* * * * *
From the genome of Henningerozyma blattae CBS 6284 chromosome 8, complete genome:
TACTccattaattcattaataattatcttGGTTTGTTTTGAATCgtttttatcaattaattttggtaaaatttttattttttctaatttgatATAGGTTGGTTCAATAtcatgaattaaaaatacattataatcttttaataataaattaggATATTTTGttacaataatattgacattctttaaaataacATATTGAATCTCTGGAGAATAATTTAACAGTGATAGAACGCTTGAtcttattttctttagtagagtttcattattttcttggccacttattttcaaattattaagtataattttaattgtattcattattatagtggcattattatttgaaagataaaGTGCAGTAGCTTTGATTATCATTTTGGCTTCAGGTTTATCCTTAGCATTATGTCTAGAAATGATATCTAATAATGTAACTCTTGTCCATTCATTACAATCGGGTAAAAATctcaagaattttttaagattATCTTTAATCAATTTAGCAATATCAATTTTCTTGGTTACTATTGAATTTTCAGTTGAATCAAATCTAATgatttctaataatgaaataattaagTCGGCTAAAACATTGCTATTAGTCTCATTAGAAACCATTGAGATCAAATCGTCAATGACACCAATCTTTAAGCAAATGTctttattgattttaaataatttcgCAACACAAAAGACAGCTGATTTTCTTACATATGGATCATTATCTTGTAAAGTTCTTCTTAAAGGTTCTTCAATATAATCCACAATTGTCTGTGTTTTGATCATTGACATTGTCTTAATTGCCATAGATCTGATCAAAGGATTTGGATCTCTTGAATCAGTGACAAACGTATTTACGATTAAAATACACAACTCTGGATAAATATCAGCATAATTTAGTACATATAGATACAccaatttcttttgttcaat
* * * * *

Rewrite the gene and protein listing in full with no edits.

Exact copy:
From the genome of Henningerozyma blattae CBS 6284 chromosome 8, complete genome:
TACTccattaattcattaataattatcttGGTTTGTTTTGAATCgtttttatcaattaattttggtaaaatttttattttttctaatttgatATAGGTTGGTTCAATAtcatgaattaaaaatacattataatcttttaataataaattaggATATTTTGttacaataatattgacattctttaaaataacATATTGAATCTCTGGAGAATAATTTAACAGTGATAGAACGCTTGAtcttattttctttagtagagtttcattattttcttggccacttattttcaaattattaagtataattttaattgtattcattattatagtggcattattatttgaaagataaaGTGCAGTAGCTTTGATTATCATTTTGGCTTCAGGTTTATCCTTAGCATTATGTCTAGAAATGATATCTAATAATGTAACTCTTGTCCATTCATTACAATCGGGTAAAAATctcaagaattttttaagattATCTTTAATCAATTTAGCAATATCAATTTTCTTGGTTACTATTGAATTTTCAGTTGAATCAAATCTAATgatttctaataatgaaataattaagTCGGCTAAAACATTGCTATTAGTCTCATTAGAAACCATTGAGATCAAATCGTCAATGACACCAATCTTTAAGCAAATGTctttattgattttaaataatttcgCAACACAAAAGACAGCTGATTTTCTTACATATGGATCATTATCTTGTAAAGTTCTTCTTAAAGGTTCTTCAATATAATCCACAATTGTCTGTGTTTTGATCATTGACATTGTCTTAATTGCCATAGATCTGATCAAAGGATTTGGATCTCTTGAATCAGTGACAAACGTATTTACGATTAAAATACACAACTCTGGATAAATATCAGCATAATTTAGTACATATAGATACAccaatttcttttgttcaat